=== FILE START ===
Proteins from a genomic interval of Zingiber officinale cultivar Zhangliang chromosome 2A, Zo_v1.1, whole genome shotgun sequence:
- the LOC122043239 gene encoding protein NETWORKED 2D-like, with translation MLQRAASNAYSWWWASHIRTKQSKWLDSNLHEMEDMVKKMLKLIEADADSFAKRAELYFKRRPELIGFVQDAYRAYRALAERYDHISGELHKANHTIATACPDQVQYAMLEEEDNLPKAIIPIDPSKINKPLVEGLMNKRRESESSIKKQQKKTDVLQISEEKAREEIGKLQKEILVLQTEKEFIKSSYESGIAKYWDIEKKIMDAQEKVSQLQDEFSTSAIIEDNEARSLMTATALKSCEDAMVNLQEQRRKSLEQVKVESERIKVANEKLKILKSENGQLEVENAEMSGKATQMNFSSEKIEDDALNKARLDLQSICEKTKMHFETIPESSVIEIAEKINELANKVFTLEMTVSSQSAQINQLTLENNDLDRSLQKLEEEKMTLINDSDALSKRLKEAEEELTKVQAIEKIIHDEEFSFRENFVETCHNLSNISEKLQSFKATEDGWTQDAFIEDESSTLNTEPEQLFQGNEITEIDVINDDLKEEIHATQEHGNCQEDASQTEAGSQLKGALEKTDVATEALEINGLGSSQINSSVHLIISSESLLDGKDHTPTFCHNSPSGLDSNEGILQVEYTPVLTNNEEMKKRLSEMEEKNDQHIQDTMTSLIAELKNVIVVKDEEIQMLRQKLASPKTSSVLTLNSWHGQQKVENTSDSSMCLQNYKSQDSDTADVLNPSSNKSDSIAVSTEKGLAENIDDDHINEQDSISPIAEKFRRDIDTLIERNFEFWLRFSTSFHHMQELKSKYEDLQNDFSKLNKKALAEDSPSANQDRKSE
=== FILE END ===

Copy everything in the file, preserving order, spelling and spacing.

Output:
Proteins from a genomic interval of Zingiber officinale cultivar Zhangliang chromosome 2A, Zo_v1.1, whole genome shotgun sequence:
- the LOC122043239 gene encoding protein NETWORKED 2D-like, with translation MLQRAASNAYSWWWASHIRTKQSKWLDSNLHEMEDMVKKMLKLIEADADSFAKRAELYFKRRPELIGFVQDAYRAYRALAERYDHISGELHKANHTIATACPDQVQYAMLEEEDNLPKAIIPIDPSKINKPLVEGLMNKRRESESSIKKQQKKTDVLQISEEKAREEIGKLQKEILVLQTEKEFIKSSYESGIAKYWDIEKKIMDAQEKVSQLQDEFSTSAIIEDNEARSLMTATALKSCEDAMVNLQEQRRKSLEQVKVESERIKVANEKLKILKSENGQLEVENAEMSGKATQMNFSSEKIEDDALNKARLDLQSICEKTKMHFETIPESSVIEIAEKINELANKVFTLEMTVSSQSAQINQLTLENNDLDRSLQKLEEEKMTLINDSDALSKRLKEAEEELTKVQAIEKIIHDEEFSFRENFVETCHNLSNISEKLQSFKATEDGWTQDAFIEDESSTLNTEPEQLFQGNEITEIDVINDDLKEEIHATQEHGNCQEDASQTEAGSQLKGALEKTDVATEALEINGLGSSQINSSVHLIISSESLLDGKDHTPTFCHNSPSGLDSNEGILQVEYTPVLTNNEEMKKRLSEMEEKNDQHIQDTMTSLIAELKNVIVVKDEEIQMLRQKLASPKTSSVLTLNSWHGQQKVENTSDSSMCLQNYKSQDSDTADVLNPSSNKSDSIAVSTEKGLAENIDDDHINEQDSISPIAEKFRRDIDTLIERNFEFWLRFSTSFHHMQELKSKYEDLQNDFSKLNKKALAEDSPSANQDRKSE